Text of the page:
This world of ours...must avoid becoming a community of dreadful fear and hate, and be, instead, a proud confederation of mutual trust and respect. ~ Dwight D. EisenhowerI was thinking the other day about how alone people with depression and other mental illnesses feel. Mental illness lies and tells you that you are the only person who cannot get out of bed or has suicidal thoughts. It tells you that you are utterly alone, that you are a burden. These feelings lead to more despair.
Recovery is different. Being in recovery means that you take risks and that you talk to other people. Opening up is scary as hell, but so is remaining quiet. There comes a point when a person must decide whether to suffer in silence with no hope of getting better or to take the risk of opening up and possibly achieving a more meaningful life. Opening up is risky. One might be ostracized, bullied or traumatized by certain forms of treatment and unfortunately, all of those things do happen. There is one thing wonderful thing that will happen too though - one will finally realize that they really are not alone at all. Whether going to a hospital, calling a warmline, attending a support group, participating in group therapy, spending time at a peer center or even just talking to a stranger or friend, one will start to make connections.
My first forays into the world of standard mental health treatment were not good. I attended a hospital's outpatient program and I was the only one diagnosed with schizoaffective disorder and the only one experiencing hallucinations. To top it all off, the professionals spent a lot of their time arguing about my diagnosis because while I experienced hallucinations, I did not experience delusions. Apparently, that's weird. I felt like a freak.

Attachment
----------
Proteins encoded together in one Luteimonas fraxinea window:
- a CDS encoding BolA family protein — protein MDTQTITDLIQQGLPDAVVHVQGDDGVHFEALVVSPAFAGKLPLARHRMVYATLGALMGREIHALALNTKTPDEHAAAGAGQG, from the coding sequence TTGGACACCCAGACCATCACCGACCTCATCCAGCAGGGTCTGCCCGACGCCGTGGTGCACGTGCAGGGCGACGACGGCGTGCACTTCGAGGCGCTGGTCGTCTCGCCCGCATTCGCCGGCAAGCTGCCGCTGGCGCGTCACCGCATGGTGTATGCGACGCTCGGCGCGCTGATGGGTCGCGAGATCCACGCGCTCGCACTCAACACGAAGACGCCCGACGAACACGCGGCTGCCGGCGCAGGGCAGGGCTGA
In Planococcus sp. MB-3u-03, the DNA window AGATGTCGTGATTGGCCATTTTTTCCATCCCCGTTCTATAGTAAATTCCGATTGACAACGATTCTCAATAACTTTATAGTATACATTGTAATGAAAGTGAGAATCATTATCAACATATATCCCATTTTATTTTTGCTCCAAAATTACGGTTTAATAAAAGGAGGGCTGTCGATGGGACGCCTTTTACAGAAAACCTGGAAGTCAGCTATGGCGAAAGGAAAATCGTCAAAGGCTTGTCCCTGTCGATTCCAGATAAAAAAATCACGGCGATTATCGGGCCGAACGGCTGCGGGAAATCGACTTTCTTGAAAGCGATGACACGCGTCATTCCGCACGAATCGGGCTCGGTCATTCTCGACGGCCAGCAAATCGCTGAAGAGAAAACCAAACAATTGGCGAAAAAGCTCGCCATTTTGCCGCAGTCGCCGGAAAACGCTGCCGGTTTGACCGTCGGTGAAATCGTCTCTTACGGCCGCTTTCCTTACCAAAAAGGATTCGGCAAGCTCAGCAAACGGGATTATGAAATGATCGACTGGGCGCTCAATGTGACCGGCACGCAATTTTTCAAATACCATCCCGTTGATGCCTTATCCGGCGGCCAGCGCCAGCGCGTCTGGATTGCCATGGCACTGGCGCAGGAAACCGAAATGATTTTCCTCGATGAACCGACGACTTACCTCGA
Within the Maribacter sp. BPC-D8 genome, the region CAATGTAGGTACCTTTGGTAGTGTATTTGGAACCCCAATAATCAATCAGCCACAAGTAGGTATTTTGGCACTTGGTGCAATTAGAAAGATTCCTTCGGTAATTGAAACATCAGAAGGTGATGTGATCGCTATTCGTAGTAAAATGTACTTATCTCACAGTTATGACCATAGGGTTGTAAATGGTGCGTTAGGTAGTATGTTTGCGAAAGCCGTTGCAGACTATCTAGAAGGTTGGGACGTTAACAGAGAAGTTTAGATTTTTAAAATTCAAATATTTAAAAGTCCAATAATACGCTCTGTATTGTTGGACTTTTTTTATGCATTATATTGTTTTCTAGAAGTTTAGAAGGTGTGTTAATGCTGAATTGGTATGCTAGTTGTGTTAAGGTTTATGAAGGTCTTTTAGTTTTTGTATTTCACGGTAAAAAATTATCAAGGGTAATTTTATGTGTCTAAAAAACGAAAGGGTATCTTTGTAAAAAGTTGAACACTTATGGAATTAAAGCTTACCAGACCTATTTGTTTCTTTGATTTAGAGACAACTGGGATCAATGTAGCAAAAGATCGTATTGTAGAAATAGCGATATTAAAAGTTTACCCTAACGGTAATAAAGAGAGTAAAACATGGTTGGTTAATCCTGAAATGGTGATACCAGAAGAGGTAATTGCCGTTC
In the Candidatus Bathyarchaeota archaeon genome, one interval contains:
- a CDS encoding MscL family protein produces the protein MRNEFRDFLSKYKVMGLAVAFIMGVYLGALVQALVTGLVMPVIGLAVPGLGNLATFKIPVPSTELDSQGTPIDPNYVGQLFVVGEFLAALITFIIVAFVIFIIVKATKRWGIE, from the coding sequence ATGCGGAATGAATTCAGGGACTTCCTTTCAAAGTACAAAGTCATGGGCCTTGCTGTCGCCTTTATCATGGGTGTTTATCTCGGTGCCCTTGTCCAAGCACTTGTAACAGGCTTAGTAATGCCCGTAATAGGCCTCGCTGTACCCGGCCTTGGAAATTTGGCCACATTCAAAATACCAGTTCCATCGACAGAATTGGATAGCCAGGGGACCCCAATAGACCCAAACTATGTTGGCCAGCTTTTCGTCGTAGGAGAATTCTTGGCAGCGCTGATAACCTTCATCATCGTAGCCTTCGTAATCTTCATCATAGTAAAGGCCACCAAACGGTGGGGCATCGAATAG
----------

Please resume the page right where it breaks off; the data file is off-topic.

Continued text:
On the other hand, at the college I attended I got wonderful support from my friends. It's a little embarrassing when I think of how needy I was. Like the hospital's professionals, the campus therapists had no idea what to do with me - a theme I experienced at college after college - my friends, however, were there for me. I felt reassured when I realized that a lot of my friends were also seeing the same college therapist, even though we had different symptoms.
It took five years to find a treatment center that actually helped me instead of alienating me. SkyLand Trail was the first place where I met people who had the same diagnosis as me. It helped me feel a lot less alone. Apparently, I was not so weird after all.
As the years went on, I attended different treatment centers and different support groups. Some places and groups were really helpful and healing and some I will have to value just for their learning experience...that I will definitely not attend there again. But here is what I have learned - no one is alone. No matter how weird your diagnosis, there is someone else with the same symptoms. And even if it takes a while to find that person, more people will identify with the recovery process than you will think.